AUSTIN — The pain coming down the stretch of the 800 meters has stuck with Texas A&M’s Jazmine Fray for three years. The feeling of winning in her final attempt Saturday will last a lot longer.
Fray ran a season best and Mike A. Myers Stadium record time of 2 minutes, 1.31 to claim the title at the NCAA Outdoor Track & Field Championships. She had qualified for the national race all four years at A&M but hadn’t finished better than eighth.
“To lock out the pain I think of winning,” Fray said. “The pain is temporary, but winning is forever, so which one am I going to choose?”
Fray used a fast start to set the pace and led from start to finish.
“I changed on how I go out go out in 58 [seconds] and try to hold on and wanted to try a different approach this year,” Fray said. “Sometimes you make mistakes, but some things just don’t work, so I had to change it up a bit, and this was the perfect race strategy.”
Fray’s victory gave the Aggies 10 points and pushed them up the team leaderboard. Tyra Gittens added eight points with a second-place finish in the heptathlon, then A&M capped the meet with a school-record 3:25.57 in the 4x400 relay to finish fourth in the team standings with 38 points.
Arkansas was tied with defending champion Southern California for the team lead going into the 4x400 and cruised to the team title by finishing second behind A&M, while USC finished eighth. Arkansas won the crown with 64 points followed by USC (57), LSU (43), A&M, and Oregon (34).
“I’m pleased with the efforts,” A&M head track and field coach Pat Henry said. “We just don’t have enough bullets, but we are really, really close. [We] worked hard, and I’m proud of this.”
A&M freshman Tierra Robinson-Jones led off the 4x400 followed by junior Jaevin Reed. Fray came back after the 800 to run the third leg. Sophomore Syaira Richardson also came back with little rest, anchoring the team after finishing seventh in the 400 in 51.98.
“Coming after the 400, it’s always tough to run the 4x400, but we train for it,” Richardson said. “It’s mentally tough, and knowing this level of competition every anchor is an elite 400-meter runner. It could have been anyone’s race. This was the first time we ran this group together. Everyone executed their leg and ended up the way it was supposed to be.”
A&M’s men also won their 4x400 title, giving the Aggies just their second double in the event. A&M also swept both mile relays in 2011.
In the heptathlon, Gittens finished the 800 in 2:29.99, good enough to keep her second-place standing entering the race. Texas’ Ashtin Zamzow, who transferred from A&M after one season, won with 6,222 points. Gittens followed with 6,049, and Miami’s Michelle Atherly placed third at 6,014.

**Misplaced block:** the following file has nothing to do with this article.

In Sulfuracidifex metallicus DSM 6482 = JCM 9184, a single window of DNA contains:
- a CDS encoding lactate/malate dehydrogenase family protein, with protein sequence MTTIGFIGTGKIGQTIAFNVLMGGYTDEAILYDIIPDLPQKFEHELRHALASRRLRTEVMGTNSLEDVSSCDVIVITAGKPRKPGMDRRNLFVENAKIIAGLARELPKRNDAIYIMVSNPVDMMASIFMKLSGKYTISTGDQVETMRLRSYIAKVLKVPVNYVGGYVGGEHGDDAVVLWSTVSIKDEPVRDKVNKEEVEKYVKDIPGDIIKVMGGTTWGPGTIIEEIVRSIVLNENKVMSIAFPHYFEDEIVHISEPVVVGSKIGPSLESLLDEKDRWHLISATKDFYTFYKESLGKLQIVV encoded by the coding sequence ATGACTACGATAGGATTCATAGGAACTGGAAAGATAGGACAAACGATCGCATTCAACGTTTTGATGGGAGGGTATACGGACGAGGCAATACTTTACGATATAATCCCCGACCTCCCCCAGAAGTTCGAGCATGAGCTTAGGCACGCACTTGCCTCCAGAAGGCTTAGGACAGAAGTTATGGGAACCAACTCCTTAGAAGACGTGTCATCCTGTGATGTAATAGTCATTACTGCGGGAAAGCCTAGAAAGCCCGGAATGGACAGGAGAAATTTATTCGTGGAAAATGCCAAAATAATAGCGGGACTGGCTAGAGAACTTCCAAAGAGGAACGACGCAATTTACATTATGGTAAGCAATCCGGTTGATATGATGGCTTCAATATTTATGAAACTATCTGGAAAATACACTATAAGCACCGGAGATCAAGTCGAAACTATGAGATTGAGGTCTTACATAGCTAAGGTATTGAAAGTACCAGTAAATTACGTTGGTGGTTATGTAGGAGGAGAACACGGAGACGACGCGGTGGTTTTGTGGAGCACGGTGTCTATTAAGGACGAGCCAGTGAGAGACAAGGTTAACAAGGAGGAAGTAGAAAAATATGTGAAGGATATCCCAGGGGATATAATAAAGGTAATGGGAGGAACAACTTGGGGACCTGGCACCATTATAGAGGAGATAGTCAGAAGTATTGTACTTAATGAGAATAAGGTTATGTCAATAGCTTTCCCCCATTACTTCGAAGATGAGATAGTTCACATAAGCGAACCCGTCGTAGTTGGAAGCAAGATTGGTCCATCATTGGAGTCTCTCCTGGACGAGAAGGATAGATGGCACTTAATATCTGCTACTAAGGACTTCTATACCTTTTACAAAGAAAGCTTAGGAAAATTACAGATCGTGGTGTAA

“I’m pleased I didn’t drop places, which means I’m really growing up as an athlete,” said Gittens, who struggles in the 800, the final event of seven over the two-day heptathlon. “Once again, I did not drop places, which I normally do, and I can’t be any happier to be where I am.”
Gittens was the overall leader after the first four events Friday, and she remained in first after opening Saturday’s three events with a field-topping 20-foot, 8.5-inch long jump. But she fouled on her first two javelin throws and registered just a 109-0 on her last attempt. By comparison, she threw 129 feet at the Southeastern Conference meet. Zamzow, meanwhile, had the best throw of the 24 competitors at 162-7 and picked up 314 points on Gittens to move into the overall lead.
“Today, overall I’m still pretty pleased with myself even though the javelin did not go the way it was planned at all,” Gittens said. “Yesterday couldn’t have been any happier, the ideal meet for me.”
Between the javelin and 800 on Saturday, Gittens competed in the open high jump. She missed at 5-11 and did not score a team point. In the heptathlon high jump on Friday, Gittens cleared 6-1.5.
Henry knew it was a tough ask of Gittens to compete in both events and was most proud of her 800.
“I kissed her on the cheek because she is turning into a competitor,” Henry said. “I was a little worried going into that last run, but she held on and did a great job, and it’s a great score.”
The Aggies also got six points from Deborah Acquah in the long jump in one of the few women’s finals held Thursday. Acquah took third at 21-9, trailing Florida’s Yanis David (22-5.25) and Northwestern State and A&M Consolidated graduate Jasmyn Steels (22-0.25).
Ciynamon Stevenson scored A&M’s other two points in the triple jump. She leapt 43-10 to open the event, but couldn’t duplicate or pass her season-best 45-9, fouling three times and dropping from third to seventh.
NOTES – Boise State’s Allie Ostrander became the first woman to win the 3,000 steeplechase three straight years at the NCAA outdoor meet, easily winning in 9:37.73. ... LSU’s Sha’Carri Richardson won the 100 in a meet record 10.75 then finished second by 0.01 seconds in the 200 to defending champion Angelerne Annelas of USC, who won in 22.16.